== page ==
Conferences are popping up to discuss this supposed crisis. Of course, they are populated by like-minded academics who feel their exercise in free speech includes complaining about their constraints when it comes to free speech and who believe that to have the conversation, they must exclude anybody who disagrees. And yes, they seem to have the requisite Jewish Professor on their panels.

So imagine my great surprise when, surfing along on the information superhighway with its millions of blogs, thousands of media outlets, wikipedias, Electronic Intifadahs, countless lists of poli sci faculties populated by anti-Israel academics, and, of course, no police or oversight body to suppress any of this extraordinary body of free speech, I cam across an upcoming conference at NYU called “Academic Freedom in the Age of Permanent Warfare.” Catch this:

Thursday: Yeshiva University Professor Ellen Schrecker speaking on “The Squeaky Wheels Go Round Again: Academic Freedom After 9/11.

Friday: NYU President John Sexton opens the Friday conference with reflections on the worldwide state of academic freedom. Roger Bowen, from the Woodrow Wilson Visiting Fellows Program, provides the keynote address, and additional panels include “Academic Freedom: Theory & Practice”; “Academic Freedom & the Question of Israel and Palestine”; “Labor & the Corporate University”; and “The High Schools.”

Did you catch that? A conference about academic freedom and they have 4 panels. One is generally about academic freedom in general; one is about the “corporate university;” one is about high schools; and one is about Israel and Palestine. That’s right, there are no other conflicts out there that merit mention of academic freedom, just the one involving Israel. And who is going to sit there and discuss the topic? Let’s look at the list:

Khaled Fahmy, Chair & Comment, Professor of Middle Eastern Studies, New York University
Zachary Lockman, Professor of Middle Eastern Studies, New York University
Tony Judt, University Professor and Director, The Remarque Institute, New York University
Rashid Khalidi, Edward Said Chair in Arab Studies, Director of the Middle East Institute, Columbia University.

Here is Professor Fahmy defending Joseph Massad:

“I wanted to highlight how the charge of anti-Semitism is used in a cynical way to silence any critique of Israel.”

Here is Zachary Lockman sarcastically ripping Israel with no mention of suicide bombings in an article about Israel’s 40th anniversary called, you guessed it, “Original Sin“:

So this fortieth anniversary project had to become a celebration with a purpose: to purge US and European minds of those awful images of Israeli soldiers shooting and beating Palestinians. Officials hoped that primetime broadcasts of Exodus, choruses of “Hava Nagela,” stories about hardy pioneers making the desert bloom, and countless op-ed articles extolling Israel as the only democracy in the Middle East would do the trick. And no hard questions to mar the festivities, please.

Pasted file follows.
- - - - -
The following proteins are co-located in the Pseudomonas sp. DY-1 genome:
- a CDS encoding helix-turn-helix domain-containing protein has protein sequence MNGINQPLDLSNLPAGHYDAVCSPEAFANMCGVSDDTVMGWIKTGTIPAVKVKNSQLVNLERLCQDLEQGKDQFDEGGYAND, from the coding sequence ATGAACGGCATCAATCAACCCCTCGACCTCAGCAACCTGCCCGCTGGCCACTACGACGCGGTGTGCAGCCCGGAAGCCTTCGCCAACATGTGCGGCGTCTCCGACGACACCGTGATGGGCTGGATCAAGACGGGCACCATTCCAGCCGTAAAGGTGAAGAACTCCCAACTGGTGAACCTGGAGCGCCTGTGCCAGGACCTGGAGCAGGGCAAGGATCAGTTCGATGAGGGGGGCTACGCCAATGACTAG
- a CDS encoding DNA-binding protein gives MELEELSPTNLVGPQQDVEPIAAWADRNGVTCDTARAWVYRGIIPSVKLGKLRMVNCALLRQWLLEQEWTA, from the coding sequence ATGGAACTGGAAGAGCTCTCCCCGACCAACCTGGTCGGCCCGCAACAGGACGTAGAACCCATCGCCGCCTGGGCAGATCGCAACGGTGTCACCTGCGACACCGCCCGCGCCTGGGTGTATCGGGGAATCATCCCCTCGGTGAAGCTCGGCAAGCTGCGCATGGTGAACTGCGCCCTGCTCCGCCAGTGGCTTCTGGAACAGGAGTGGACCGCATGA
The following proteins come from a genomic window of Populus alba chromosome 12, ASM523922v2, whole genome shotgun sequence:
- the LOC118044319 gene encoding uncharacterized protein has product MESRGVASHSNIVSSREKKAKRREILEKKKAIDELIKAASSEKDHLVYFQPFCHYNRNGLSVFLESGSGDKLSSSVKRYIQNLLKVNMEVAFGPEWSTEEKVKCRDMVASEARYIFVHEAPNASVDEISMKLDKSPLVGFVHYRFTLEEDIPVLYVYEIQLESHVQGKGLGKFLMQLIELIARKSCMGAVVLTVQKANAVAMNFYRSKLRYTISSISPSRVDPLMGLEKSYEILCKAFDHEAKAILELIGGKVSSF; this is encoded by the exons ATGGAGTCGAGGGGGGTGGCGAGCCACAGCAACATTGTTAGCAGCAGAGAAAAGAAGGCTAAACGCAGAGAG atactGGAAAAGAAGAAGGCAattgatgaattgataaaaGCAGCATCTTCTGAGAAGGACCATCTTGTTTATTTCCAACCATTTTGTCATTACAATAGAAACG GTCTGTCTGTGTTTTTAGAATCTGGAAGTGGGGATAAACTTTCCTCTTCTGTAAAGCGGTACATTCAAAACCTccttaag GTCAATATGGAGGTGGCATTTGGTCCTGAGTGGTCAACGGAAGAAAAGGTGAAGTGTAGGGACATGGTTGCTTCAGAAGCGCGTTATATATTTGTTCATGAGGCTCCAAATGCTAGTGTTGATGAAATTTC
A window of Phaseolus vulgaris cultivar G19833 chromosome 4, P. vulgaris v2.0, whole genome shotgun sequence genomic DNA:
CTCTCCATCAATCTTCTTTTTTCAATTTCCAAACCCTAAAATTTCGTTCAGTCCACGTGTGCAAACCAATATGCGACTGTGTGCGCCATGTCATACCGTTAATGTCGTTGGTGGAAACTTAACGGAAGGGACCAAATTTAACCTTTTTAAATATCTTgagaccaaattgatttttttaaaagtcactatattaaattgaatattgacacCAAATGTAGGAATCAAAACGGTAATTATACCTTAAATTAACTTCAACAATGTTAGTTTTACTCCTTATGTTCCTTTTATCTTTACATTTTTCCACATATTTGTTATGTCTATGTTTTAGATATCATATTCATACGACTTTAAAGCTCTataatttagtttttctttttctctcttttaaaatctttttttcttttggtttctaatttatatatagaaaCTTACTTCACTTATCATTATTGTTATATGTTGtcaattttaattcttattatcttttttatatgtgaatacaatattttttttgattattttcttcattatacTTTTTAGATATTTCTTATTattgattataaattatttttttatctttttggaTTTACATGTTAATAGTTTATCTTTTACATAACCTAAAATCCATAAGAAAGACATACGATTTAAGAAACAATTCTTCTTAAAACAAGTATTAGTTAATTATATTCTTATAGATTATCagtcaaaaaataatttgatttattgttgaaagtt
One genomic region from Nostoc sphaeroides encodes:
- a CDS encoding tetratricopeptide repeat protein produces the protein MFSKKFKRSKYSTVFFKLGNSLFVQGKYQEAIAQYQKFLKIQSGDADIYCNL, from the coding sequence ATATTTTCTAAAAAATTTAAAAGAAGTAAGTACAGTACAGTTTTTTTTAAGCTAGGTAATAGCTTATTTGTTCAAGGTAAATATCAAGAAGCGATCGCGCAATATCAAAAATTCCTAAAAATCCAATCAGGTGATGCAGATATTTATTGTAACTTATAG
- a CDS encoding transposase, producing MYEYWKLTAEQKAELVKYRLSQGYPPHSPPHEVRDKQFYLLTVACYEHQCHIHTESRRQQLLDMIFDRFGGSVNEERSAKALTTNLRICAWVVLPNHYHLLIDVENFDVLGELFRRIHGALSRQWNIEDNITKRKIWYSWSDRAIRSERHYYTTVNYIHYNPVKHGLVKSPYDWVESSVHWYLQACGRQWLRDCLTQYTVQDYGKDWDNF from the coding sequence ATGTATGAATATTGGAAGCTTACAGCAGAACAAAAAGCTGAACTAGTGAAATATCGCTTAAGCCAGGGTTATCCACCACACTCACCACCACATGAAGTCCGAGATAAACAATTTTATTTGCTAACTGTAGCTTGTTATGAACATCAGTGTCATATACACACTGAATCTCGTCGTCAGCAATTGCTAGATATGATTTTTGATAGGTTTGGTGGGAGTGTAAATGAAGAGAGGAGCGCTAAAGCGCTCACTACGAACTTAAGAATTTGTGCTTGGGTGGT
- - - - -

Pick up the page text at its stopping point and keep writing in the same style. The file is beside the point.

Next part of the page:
Here is Tony Judt in a strong defense of Walt & Mearsheimer’s not so defensible article (where he claims the media was stifling debate):

In the eyes of a watching world, the fact that an Israeli soldier’s great-grandmother died in Treblinka will not excuse his own misbehavior.

Rashid Khalidi, who occupies the Edward Said Chair at NYU, speaking about the Iraq War:

Third, this war will be fought because these neoconservatives desire to make the Middle East safe not for democracy, but for Israeli hegemony…For these American Likudniks and their Israeli counterparts, sad to say, the tragedy of September 11 was a godsend: It enabled them to draft the United States to help fight Israel’s enemies.

Two Jews. Two non-Jews who are Arab or of Arab descent. See how fair it all is? There are no other speakers on this panel which is so concerned with academic freedom. Two Chairs and two well established professors, all published, all with the ability to write op-eds in any publication in the country, all teaching at one of the world’s and certainly the US’s finest institutions, are going to get together to whine and complain about their and others’ challenges with respect to academic freedom. And all of them with anti-Israel views.

And they won’t have anybody on the panel to argue with them, not about Israel, not about censorship, not about academic freedom and not about the best place to eat hummus in New York or Jerusalem.

Congratulations to NYU for succeeding in providing an Orwellian program on “free speech” and “academic freedom” where either willfully or through sheer intoxication with the politically correct pressure provided by their own faculty, no voices of Israel supporters, or even of those who have called these professors to task on their blatant bias – a bias that tarnishes their research, in my opinion – will be heard in a panel called “Academic Freedom & the Question of Israel and Palestine.”

I guess the lesson is that one side is having their point of view squelched. It just happens to be the side getting the blame.

9 Comments

  1. rootlesscosmo

    3/25/2008 at 8:49 pm

  2. themiddle

    3/25/2008 at 10:38 pm

  3. froylein

    3/25/2008 at 11:02 pm

  4. Adam Hyman

    3/26/2008 at 12:05 am

  5. themiddle

    3/26/2008 at 12:17 am

  6. Ben-David

    3/26/2008 at 5:14 am

  7. Shmuel

    3/26/2008 at 5:45 am

  8. froylein

    3/31/2008 at 1:22 pm

  9. Pingback: Jewlicious » A Little Palestinian Propaganda